Even if you didn’t manage to get your paws on a Westy, Brouwerij Lane is a great spot to pick up bottles for your co-workers and a fresh pint for yourself. Many consider the Westvleteren to be highly regarded more for its rarity than flavor, so there’s plenty of other Trappist beers on their shelves if you’d like to see what all the fuss was about.
We are very proud of Will Star, talented photographer and contributor to Greenpointers, who will be showing a solo exhibition of his photographs of Greenpoint at Brouwerij Lane (78 Greenpoint Ave.) The show opens this evening at 7pm. Don’t miss it!
Hello Greenpoint. I’m Will Star, local photographer, and one of the newest contributor to The Greenpointers. I’ll be posting photography from the neighborhood regularly and building out some projects I’ve been working on for the past few years. You can expect posed and candid street portraits regularly, interview projects, and snippets of Greenpoint life through my lens. I like to use a variety of cameras and formats, shooting mostly film, but you might catch the occasional digital photo snuck in here too (not that there’s anything wrong with that).
This set of images feature the dudes who work at Brouwerij Lane (pronounced: Brow-er-ee Lane). They all really know their stuff about the different types of beer they carry and can help you identify what you’re into.
Now, I like shooting here for three main reasons:
The window light is fantastic.
The people are cool (staff & patrons).
They have beer.
And lastly, I have a photo of our fearless leader, Jen G, from the first day I met her. One of my favorite portraits from this spot. (note: she does not work at Brouwerij Lane)
I hope you enjoy the photographs, and I look forward to contributing on a weekly basis.
Tonight contributors will meet at Brouwerij Lane (78 Greenpoint Ave) at 7pm. The meetings have been very successful, a great time to talk about the neighborhood, meet people and create original and exciting content for the website that matters to you. Join us tonight!
Hilary, new contributor, whose story is coming this week, mentions her work for Greenpointers on her website. Look out, Hilary is awesome!
Greenpoint’s favorite beer store had a barley wine tasting. What a perfectly snowy weekend to drink strong beer by a wood burning stove. Learning and drinking are two activities I enjoy and combining them is even more fun, although retention can be a challenge. To be honest, I don’t know shit about beer.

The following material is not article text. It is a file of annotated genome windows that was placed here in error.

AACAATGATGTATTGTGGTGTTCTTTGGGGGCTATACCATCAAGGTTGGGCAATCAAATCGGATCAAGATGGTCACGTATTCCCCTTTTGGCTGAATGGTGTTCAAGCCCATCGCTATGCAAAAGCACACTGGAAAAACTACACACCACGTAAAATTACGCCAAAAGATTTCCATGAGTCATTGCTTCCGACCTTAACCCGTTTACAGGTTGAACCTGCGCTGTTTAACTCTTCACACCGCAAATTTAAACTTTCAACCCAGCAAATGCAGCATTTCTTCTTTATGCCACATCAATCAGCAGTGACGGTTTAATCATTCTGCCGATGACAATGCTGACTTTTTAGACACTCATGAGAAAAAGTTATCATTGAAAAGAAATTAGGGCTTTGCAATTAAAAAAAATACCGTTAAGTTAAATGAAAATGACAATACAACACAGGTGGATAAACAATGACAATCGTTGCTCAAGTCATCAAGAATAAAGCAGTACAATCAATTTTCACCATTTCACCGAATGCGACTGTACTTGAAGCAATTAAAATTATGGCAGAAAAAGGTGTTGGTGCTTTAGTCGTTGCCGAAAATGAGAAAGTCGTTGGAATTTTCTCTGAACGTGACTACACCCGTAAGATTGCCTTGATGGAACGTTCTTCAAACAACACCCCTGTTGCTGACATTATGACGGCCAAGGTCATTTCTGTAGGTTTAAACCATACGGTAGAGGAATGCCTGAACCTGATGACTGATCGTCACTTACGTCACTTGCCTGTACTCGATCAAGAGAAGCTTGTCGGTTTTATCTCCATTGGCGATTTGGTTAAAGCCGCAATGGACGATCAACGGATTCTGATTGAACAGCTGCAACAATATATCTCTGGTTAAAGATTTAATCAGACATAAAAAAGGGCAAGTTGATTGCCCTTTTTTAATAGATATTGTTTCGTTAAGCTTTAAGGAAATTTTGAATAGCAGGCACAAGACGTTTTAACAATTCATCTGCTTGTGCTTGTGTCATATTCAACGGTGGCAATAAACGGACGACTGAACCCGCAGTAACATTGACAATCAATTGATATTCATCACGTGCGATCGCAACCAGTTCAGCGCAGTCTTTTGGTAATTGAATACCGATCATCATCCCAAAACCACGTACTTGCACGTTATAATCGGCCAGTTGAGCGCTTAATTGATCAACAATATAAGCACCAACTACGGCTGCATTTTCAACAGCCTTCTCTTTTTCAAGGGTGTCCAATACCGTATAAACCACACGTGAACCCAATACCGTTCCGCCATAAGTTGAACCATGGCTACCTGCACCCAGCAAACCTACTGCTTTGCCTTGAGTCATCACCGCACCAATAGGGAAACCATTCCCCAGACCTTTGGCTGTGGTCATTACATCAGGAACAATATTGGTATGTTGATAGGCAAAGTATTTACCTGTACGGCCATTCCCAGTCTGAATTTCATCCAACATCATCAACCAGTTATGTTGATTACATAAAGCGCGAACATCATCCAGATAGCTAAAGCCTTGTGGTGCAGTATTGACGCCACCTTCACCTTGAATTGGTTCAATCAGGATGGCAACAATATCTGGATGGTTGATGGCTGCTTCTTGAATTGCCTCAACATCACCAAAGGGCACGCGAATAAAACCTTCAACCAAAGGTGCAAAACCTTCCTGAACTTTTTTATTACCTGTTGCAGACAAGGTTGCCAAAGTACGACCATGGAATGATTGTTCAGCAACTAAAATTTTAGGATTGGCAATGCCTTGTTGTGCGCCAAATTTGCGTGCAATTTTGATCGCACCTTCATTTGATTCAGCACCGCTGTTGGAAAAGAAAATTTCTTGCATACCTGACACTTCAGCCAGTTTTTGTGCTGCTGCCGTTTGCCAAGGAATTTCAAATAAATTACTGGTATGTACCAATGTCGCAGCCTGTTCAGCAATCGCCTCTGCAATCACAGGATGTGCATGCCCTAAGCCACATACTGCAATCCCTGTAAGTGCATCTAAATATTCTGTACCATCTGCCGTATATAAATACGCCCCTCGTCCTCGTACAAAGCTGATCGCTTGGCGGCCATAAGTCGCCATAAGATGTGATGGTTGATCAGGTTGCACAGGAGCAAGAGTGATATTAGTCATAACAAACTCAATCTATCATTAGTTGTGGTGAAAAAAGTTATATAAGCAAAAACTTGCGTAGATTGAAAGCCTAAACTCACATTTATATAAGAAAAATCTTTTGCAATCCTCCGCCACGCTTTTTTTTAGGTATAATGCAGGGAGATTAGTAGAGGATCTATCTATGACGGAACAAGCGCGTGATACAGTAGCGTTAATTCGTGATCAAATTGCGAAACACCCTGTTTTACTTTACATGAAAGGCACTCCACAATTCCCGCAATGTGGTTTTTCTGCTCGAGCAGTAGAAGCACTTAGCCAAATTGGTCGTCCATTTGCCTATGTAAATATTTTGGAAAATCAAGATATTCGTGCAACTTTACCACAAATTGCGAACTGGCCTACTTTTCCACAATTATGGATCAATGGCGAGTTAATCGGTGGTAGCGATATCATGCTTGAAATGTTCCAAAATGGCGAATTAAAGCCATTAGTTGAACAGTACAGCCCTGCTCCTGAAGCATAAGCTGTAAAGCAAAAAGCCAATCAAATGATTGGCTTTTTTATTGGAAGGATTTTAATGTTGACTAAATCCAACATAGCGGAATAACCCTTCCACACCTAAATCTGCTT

Good thing Erik and Frances, the beer geniuses who work at Brouwerij Lane, and my man Jon, who is a home brewer, were there to school me. I was so sorry when I asked, “Do you think there are more wine makers or beer makers?” After an in-depth discussion (I wasn’t even listening) the final answer was, “Who cares, beer is better anyway!” I was bound to learn something from this bunch of beer nerds.
We were served a flight of 5 barley wines (totaling 40 oz!) on a laminated guide detailing each brew. If you don’t know what Barley Wines are, I can tell you one thing: they are knock you on your butt strong. It is a type of beer that is “brewed to match the strength of wine,” about 12% or more alcohol, according to our handy placemat. They are nice and sweet and very easy to drink. It was wise that we shared the 40 oz. flight.
We tasted the following:
Pretty Things Finest Regards, The Bruery Cuir, Firestone Walker XV, Avery Hog Heaven, and BFM & Terrapin Spike & Jeromes.
Between each flight we drank a lot of water, because the barley wine leaves such a lasting flavor in your mouth. The flavors and colors between each varied very much. This is my first session of really trying to understand the flavors happening in my mouth, instead of just mindlessly chugging.
“Coconuts!” I kept getting the taste of coconuts and I liked it. Frances didn’t believe until he sipped and agreed. Erik explained that Barley wines are aged in oak barrels, which accounts for what is more likely vanilla rather than a pina colada flavor, like the Cuir which is aged in bourbon barrels. Or the XV, which is blended with Stout so it was chocolatey, too.
Ever drink with a beer snob and they are like, “this is really hoppy” or “this is really malty” and you are like “what is this guy talking about”? I better learn if I want to hang with this crowd.
According to Jon, hops are a flower, which contribute bitterness to balance the sweetness in beer. They give flavor and aroma to a beer which can range from fresh cut grass to pine needles to citrus to herbal earthiness. How lovely! A good example from the barley wines we tasted was the Hog Heaven, in which you could smell the pungent hops before even tasting it, which were piney and citrusy.
Jon explains that malt is the sugar that ferments in beer to make alcohol and carbonation, but some sugar remains and that residual sugar is what gives beer it’s sweet flavor and “mouth feel,” which is how thick or watery the beer is in your mouth. Malt flavors can be a basic sweetness or can taste roasted, or like coffee or chocolate or caramel. Our Finest Regards was very malty and the best example of a traditional English Barley Wine and our favorite of the flight.